Testicular biopsy

Biopsy

 

Testicular biopsy

Testicular biopsy is surgery to remove a piece of tissue from the testicles. The tissue is examined under a microscope.

How the Test is Performed

The biopsy can be done in many ways. The type of biopsy you have depends on the reason for the test. 

The skin over the testicle is cleaned with a germ-killing (antiseptic) medicine. The area around it is covered with a sterile towel. A local anesthetic is given to numb the area.A small surgical cut is made through the skin. A small piece of the testicle tissue is removed. The opening in the testicle is closed with a stich. Another stitch closes the cut in the skin. The procedure is repeated for the other testicle if necessary. 

Needle biopsy is also commonly done. The area is cleaned and local anesthesia is used, just as in the open biopsy. A sample of the testicle is taken using a special needle. The procedure does not require a cut in the skin.Depending on the reason for the test, a needle biopsy may not be possible or recommended.

How the procedure will Feel

There will be a sting when the anesthetic is given. You should only feel pressure or discomfort similar to a pinprick during the biopsy and not pain

Why the testicular biopsy is Performed

The test is most often done to find the cause of male infertility. It is done when a semen analysis suggests that there is absent sperm and other tests have not found the cause. Ispermthus obtained from a testicular biopsy will be used to fertilize a woman’s egg in the lab. This process is called in vitro fertilization.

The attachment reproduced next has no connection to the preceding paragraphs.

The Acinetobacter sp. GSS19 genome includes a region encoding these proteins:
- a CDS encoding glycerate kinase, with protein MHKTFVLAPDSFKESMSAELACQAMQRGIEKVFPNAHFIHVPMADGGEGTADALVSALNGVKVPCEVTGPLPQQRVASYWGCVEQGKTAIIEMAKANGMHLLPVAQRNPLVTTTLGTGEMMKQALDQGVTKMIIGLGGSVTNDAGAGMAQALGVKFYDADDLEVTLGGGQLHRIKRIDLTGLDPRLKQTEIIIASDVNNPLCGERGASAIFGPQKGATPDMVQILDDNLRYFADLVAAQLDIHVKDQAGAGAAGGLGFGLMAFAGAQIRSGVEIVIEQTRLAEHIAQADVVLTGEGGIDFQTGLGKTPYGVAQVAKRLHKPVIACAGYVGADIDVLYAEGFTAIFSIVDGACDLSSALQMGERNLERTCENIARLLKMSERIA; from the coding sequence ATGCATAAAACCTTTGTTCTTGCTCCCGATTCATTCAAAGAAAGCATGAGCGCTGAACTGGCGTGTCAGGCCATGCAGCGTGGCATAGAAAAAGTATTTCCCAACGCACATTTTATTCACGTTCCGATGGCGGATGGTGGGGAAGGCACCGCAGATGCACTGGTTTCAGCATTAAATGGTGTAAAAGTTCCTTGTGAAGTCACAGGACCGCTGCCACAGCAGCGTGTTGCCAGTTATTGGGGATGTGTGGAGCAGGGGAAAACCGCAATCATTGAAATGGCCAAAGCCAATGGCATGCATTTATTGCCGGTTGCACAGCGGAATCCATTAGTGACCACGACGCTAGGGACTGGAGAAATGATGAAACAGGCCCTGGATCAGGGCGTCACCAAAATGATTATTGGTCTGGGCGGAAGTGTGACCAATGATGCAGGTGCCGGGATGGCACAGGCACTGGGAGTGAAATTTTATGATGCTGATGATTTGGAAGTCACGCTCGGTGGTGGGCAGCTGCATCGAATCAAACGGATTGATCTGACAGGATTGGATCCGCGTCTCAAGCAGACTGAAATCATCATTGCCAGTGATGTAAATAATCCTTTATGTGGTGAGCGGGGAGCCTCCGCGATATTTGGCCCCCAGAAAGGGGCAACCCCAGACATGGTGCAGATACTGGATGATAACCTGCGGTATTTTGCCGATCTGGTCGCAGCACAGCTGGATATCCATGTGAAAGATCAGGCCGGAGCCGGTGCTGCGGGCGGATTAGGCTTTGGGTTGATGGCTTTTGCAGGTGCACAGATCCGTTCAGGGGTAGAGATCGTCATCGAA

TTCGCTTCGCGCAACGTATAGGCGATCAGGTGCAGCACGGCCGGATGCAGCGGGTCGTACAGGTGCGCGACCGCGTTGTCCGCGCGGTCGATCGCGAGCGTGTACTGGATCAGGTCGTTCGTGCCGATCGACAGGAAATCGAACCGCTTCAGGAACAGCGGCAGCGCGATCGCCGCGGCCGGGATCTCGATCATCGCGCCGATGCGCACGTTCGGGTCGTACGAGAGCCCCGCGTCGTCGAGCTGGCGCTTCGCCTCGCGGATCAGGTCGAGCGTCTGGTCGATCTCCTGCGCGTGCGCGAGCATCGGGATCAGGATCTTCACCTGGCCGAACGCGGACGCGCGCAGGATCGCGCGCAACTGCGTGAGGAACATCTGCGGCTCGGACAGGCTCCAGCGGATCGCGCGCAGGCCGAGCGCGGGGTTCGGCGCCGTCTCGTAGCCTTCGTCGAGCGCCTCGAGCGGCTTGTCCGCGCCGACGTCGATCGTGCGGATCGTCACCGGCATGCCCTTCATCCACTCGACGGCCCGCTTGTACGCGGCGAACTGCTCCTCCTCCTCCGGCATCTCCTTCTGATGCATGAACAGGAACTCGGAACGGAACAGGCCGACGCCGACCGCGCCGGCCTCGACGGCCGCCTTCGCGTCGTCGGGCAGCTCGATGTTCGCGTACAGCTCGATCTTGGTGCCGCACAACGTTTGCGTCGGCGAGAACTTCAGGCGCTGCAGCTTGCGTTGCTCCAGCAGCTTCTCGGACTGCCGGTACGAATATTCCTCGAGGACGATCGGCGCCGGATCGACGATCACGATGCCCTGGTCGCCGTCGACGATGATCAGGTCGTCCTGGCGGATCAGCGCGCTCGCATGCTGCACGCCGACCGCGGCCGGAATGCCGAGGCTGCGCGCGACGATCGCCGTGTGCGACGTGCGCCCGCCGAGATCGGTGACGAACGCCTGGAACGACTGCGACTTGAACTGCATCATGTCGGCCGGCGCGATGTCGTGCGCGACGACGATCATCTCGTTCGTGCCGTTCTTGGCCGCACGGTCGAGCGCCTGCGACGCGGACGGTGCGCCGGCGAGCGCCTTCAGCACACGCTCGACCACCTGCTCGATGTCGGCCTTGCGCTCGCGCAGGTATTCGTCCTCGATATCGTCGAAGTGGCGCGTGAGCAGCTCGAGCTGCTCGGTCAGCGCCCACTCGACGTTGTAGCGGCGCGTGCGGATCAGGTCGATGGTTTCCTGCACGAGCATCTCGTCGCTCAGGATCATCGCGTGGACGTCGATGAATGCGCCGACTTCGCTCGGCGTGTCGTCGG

Normal Results

Sperm development appears normal. No cancerous cells are found.

What Abnormal Results Mean

Abnormal results may mean a problem with sperm or hormone function. Biopsy may be able to find the cause of the problem.

In some cases, the sperm development appears normal in the testicle, but semen analysis shows no sperm or reduced sperm. This may indicate a blockage of the tube through which the sperm travel from the testes to the urethra. This blockage can sometimes be repaired with surgery.

Other causes of abnormal results:

Risks

There is a slight risk for bleeding or infection. The area may be sore for 2 to 3 days after the biopsy. The scrotum may swell or become discolored. This should clear up within a few days.\

Precautions

you will be advised to wear an athletic supporter for several days after the biopsy. In most cases, you will need to avoid sexual activity for 1 to 2 weeks.

Using a cold pack on and off for the first 24 hours may lessen the swelling and discomfort.

Keep the area dry for several days after the procedure.

Continue to avoid using aspirin or medicines that contain aspirin for 1 week after the procedure.